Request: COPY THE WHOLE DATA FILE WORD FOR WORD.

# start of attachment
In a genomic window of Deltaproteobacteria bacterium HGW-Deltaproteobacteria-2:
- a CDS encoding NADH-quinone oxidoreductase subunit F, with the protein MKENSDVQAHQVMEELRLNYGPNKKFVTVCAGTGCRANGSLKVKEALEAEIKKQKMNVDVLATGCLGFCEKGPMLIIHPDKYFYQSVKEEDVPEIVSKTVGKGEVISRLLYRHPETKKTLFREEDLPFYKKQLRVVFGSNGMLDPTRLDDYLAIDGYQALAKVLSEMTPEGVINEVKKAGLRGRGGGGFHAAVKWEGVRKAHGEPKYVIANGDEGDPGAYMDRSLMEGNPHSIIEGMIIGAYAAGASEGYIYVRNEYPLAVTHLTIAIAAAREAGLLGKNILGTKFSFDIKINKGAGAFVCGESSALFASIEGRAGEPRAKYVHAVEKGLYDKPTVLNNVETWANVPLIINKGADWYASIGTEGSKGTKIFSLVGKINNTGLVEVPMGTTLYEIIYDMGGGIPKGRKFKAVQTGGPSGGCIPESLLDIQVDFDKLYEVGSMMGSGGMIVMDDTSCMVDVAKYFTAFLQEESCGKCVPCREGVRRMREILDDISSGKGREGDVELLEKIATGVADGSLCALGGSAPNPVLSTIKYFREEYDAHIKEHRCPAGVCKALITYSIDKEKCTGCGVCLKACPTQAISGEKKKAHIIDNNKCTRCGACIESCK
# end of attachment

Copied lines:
In a genomic window of Deltaproteobacteria bacterium HGW-Deltaproteobacteria-2:
- a CDS encoding NADH-quinone oxidoreductase subunit F, with the protein MKENSDVQAHQVMEELRLNYGPNKKFVTVCAGTGCRANGSLKVKEALEAEIKKQKMNVDVLATGCLGFCEKGPMLIIHPDKYFYQSVKEEDVPEIVSKTVGKGEVISRLLYRHPETKKTLFREEDLPFYKKQLRVVFGSNGMLDPTRLDDYLAIDGYQALAKVLSEMTPEGVINEVKKAGLRGRGGGGFHAAVKWEGVRKAHGEPKYVIANGDEGDPGAYMDRSLMEGNPHSIIEGMIIGAYAAGASEGYIYVRNEYPLAVTHLTIAIAAAREAGLLGKNILGTKFSFDIKINKGAGAFVCGESSALFASIEGRAGEPRAKYVHAVEKGLYDKPTVLNNVETWANVPLIINKGADWYASIGTEGSKGTKIFSLVGKINNTGLVEVPMGTTLYEIIYDMGGGIPKGRKFKAVQTGGPSGGCIPESLLDIQVDFDKLYEVGSMMGSGGMIVMDDTSCMVDVAKYFTAFLQEESCGKCVPCREGVRRMREILDDISSGKGREGDVELLEKIATGVADGSLCALGGSAPNPVLSTIKYFREEYDAHIKEHRCPAGVCKALITYSIDKEKCTGCGVCLKACPTQAISGEKKKAHIIDNNKCTRCGACIESCK